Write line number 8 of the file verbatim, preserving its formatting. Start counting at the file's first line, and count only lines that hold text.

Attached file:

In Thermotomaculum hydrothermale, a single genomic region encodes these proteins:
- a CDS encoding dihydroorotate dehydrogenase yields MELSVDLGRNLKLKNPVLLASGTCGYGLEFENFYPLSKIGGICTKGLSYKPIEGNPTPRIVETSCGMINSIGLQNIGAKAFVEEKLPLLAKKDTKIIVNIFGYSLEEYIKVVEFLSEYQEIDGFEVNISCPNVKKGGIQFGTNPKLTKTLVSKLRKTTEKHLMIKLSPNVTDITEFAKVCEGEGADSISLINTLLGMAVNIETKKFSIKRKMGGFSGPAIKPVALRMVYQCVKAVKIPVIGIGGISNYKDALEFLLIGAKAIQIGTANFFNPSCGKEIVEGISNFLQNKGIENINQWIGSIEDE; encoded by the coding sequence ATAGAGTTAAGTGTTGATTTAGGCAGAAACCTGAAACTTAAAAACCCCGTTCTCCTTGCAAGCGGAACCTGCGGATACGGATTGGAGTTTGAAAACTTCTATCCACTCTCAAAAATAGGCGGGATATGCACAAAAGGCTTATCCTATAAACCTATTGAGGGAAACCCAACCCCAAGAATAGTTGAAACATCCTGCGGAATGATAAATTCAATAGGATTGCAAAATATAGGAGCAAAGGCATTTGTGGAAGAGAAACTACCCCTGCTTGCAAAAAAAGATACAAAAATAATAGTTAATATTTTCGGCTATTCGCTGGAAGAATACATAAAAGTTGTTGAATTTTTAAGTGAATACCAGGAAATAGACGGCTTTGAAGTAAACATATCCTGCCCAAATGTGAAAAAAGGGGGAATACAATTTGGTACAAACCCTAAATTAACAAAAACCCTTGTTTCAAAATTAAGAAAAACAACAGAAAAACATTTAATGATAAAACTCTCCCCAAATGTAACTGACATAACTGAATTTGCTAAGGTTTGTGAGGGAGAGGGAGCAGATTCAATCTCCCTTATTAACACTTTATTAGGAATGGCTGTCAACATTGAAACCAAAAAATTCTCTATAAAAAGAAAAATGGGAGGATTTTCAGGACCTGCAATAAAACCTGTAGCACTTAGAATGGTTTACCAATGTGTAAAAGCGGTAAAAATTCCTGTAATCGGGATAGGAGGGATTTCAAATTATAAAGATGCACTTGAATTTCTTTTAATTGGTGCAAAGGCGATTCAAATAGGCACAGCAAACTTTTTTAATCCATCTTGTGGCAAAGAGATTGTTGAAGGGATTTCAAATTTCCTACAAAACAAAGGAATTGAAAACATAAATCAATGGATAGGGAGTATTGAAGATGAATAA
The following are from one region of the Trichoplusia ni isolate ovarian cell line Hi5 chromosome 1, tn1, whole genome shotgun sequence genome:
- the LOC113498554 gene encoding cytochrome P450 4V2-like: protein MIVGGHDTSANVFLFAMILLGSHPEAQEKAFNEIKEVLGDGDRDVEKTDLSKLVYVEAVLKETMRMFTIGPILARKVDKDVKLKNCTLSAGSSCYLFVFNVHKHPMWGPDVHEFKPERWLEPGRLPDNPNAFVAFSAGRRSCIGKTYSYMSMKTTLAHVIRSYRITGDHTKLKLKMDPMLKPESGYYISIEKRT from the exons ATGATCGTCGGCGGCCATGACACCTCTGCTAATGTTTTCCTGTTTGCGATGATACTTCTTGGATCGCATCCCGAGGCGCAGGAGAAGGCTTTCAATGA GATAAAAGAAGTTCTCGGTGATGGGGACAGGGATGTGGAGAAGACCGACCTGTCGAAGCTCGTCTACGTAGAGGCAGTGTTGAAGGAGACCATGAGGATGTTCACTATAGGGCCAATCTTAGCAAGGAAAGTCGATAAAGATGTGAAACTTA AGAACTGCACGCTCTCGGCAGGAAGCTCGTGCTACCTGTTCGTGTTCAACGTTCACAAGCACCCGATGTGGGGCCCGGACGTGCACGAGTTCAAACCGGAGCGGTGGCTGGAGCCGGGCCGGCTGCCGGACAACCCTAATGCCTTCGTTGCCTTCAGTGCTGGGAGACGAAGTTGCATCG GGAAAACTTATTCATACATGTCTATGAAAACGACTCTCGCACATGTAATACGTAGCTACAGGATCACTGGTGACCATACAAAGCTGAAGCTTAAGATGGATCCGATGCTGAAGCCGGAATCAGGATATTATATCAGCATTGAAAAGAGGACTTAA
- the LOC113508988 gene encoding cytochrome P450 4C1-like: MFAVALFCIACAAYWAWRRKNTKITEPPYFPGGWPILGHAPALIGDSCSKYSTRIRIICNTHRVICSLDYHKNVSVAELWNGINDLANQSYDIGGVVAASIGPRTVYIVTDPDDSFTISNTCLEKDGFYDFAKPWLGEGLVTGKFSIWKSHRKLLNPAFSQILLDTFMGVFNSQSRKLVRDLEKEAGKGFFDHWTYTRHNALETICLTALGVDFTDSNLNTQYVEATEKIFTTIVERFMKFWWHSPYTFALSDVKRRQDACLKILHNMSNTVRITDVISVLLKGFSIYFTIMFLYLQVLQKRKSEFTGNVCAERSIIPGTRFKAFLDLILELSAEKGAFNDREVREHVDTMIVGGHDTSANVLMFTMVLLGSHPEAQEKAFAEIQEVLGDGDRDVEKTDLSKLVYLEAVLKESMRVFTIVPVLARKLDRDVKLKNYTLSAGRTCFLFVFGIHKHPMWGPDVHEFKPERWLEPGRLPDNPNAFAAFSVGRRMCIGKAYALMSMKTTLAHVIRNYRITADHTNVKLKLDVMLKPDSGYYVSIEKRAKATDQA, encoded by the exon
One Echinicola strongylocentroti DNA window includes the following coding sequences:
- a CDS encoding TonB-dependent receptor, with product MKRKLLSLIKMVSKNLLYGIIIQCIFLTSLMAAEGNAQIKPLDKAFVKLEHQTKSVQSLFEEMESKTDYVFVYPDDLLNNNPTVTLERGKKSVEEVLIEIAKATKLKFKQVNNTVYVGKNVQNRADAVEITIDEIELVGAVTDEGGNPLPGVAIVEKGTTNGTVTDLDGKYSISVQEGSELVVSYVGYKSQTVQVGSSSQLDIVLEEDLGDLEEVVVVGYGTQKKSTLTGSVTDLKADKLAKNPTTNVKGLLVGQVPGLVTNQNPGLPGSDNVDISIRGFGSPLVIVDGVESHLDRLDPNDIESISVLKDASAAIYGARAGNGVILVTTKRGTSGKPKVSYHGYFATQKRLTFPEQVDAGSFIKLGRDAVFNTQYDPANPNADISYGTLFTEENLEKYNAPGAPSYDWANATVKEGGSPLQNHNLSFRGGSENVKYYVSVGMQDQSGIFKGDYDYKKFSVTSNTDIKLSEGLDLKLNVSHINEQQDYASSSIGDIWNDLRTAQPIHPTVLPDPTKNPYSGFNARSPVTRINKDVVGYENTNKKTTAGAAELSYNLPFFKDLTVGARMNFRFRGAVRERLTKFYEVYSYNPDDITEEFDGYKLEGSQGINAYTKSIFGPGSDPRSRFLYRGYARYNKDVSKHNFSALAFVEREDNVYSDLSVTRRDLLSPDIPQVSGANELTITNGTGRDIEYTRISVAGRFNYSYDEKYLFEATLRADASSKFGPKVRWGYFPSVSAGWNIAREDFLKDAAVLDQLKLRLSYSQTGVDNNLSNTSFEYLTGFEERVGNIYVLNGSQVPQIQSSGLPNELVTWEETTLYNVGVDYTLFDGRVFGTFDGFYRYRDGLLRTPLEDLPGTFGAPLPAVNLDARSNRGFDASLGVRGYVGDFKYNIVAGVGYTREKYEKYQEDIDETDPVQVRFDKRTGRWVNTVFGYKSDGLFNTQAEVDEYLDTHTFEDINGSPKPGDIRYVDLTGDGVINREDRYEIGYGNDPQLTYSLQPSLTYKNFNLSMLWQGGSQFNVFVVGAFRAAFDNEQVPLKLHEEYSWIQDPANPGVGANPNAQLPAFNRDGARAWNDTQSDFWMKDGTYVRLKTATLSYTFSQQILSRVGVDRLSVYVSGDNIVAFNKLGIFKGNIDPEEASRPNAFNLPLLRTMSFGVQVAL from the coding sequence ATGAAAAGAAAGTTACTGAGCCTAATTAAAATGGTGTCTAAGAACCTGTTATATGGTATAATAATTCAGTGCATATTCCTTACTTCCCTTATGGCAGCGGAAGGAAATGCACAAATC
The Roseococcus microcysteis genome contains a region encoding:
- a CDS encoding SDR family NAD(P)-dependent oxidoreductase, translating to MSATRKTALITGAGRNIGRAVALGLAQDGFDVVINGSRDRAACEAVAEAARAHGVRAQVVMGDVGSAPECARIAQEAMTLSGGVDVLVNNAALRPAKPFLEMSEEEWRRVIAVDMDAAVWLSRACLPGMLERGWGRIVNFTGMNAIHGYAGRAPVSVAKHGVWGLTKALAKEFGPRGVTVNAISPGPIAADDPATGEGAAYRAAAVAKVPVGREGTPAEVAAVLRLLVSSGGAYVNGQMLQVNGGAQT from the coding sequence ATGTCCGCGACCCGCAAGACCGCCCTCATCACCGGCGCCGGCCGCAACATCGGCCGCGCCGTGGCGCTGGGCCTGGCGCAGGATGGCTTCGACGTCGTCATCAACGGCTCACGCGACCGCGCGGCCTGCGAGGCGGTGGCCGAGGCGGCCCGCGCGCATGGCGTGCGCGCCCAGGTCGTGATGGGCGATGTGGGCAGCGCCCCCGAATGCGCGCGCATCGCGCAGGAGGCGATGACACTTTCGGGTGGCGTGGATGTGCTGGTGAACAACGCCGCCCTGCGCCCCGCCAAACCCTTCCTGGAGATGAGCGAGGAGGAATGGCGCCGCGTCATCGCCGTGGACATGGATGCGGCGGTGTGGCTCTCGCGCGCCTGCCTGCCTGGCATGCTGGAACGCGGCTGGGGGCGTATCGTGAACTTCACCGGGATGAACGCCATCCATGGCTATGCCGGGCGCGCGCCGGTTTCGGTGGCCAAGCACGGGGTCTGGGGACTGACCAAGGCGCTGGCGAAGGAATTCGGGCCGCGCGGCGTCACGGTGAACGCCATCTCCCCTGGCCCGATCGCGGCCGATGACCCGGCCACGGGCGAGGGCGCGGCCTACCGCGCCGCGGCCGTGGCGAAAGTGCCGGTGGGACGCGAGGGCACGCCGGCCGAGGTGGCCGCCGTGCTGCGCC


The Roseococcus microcysteis genome contains a region encoding: